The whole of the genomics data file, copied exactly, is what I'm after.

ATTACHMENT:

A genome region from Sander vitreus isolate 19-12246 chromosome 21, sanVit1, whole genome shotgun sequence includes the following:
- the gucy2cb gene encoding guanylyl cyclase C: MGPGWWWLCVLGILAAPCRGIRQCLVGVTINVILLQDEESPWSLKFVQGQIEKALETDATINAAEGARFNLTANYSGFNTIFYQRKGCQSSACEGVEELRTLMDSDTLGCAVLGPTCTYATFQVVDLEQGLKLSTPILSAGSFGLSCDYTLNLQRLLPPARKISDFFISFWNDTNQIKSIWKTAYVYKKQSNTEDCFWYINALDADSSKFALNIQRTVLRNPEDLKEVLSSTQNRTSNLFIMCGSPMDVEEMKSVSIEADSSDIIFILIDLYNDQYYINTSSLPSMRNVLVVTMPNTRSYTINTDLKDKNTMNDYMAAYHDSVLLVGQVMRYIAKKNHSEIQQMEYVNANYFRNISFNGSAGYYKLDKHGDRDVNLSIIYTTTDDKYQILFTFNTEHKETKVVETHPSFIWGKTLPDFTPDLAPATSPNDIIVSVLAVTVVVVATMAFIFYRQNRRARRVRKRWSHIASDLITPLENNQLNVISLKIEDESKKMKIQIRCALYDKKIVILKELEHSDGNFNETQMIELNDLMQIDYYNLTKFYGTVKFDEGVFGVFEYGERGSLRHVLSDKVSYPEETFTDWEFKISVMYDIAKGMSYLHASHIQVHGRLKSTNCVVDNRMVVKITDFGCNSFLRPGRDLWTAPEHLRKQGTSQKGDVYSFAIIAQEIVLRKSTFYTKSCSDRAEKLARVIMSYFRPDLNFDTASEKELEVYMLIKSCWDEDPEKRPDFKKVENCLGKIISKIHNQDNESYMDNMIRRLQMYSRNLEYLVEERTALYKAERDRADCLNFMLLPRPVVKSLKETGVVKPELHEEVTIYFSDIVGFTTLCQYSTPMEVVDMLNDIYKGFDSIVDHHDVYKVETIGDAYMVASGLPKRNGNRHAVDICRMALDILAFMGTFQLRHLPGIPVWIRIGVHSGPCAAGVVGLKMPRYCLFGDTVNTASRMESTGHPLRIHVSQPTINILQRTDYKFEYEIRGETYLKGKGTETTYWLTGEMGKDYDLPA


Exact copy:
A genome region from Sander vitreus isolate 19-12246 chromosome 21, sanVit1, whole genome shotgun sequence includes the following:
- the gucy2cb gene encoding guanylyl cyclase C: MGPGWWWLCVLGILAAPCRGIRQCLVGVTINVILLQDEESPWSLKFVQGQIEKALETDATINAAEGARFNLTANYSGFNTIFYQRKGCQSSACEGVEELRTLMDSDTLGCAVLGPTCTYATFQVVDLEQGLKLSTPILSAGSFGLSCDYTLNLQRLLPPARKISDFFISFWNDTNQIKSIWKTAYVYKKQSNTEDCFWYINALDADSSKFALNIQRTVLRNPEDLKEVLSSTQNRTSNLFIMCGSPMDVEEMKSVSIEADSSDIIFILIDLYNDQYYINTSSLPSMRNVLVVTMPNTRSYTINTDLKDKNTMNDYMAAYHDSVLLVGQVMRYIAKKNHSEIQQMEYVNANYFRNISFNGSAGYYKLDKHGDRDVNLSIIYTTTDDKYQILFTFNTEHKETKVVETHPSFIWGKTLPDFTPDLAPATSPNDIIVSVLAVTVVVVATMAFIFYRQNRRARRVRKRWSHIASDLITPLENNQLNVISLKIEDESKKMKIQIRCALYDKKIVILKELEHSDGNFNETQMIELNDLMQIDYYNLTKFYGTVKFDEGVFGVFEYGERGSLRHVLSDKVSYPEETFTDWEFKISVMYDIAKGMSYLHASHIQVHGRLKSTNCVVDNRMVVKITDFGCNSFLRPGRDLWTAPEHLRKQGTSQKGDVYSFAIIAQEIVLRKSTFYTKSCSDRAEKLARVIMSYFRPDLNFDTASEKELEVYMLIKSCWDEDPEKRPDFKKVENCLGKIISKIHNQDNESYMDNMIRRLQMYSRNLEYLVEERTALYKAERDRADCLNFMLLPRPVVKSLKETGVVKPELHEEVTIYFSDIVGFTTLCQYSTPMEVVDMLNDIYKGFDSIVDHHDVYKVETIGDAYMVASGLPKRNGNRHAVDICRMALDILAFMGTFQLRHLPGIPVWIRIGVHSGPCAAGVVGLKMPRYCLFGDTVNTASRMESTGHPLRIHVSQPTINILQRTDYKFEYEIRGETYLKGKGTETTYWLTGEMGKDYDLPA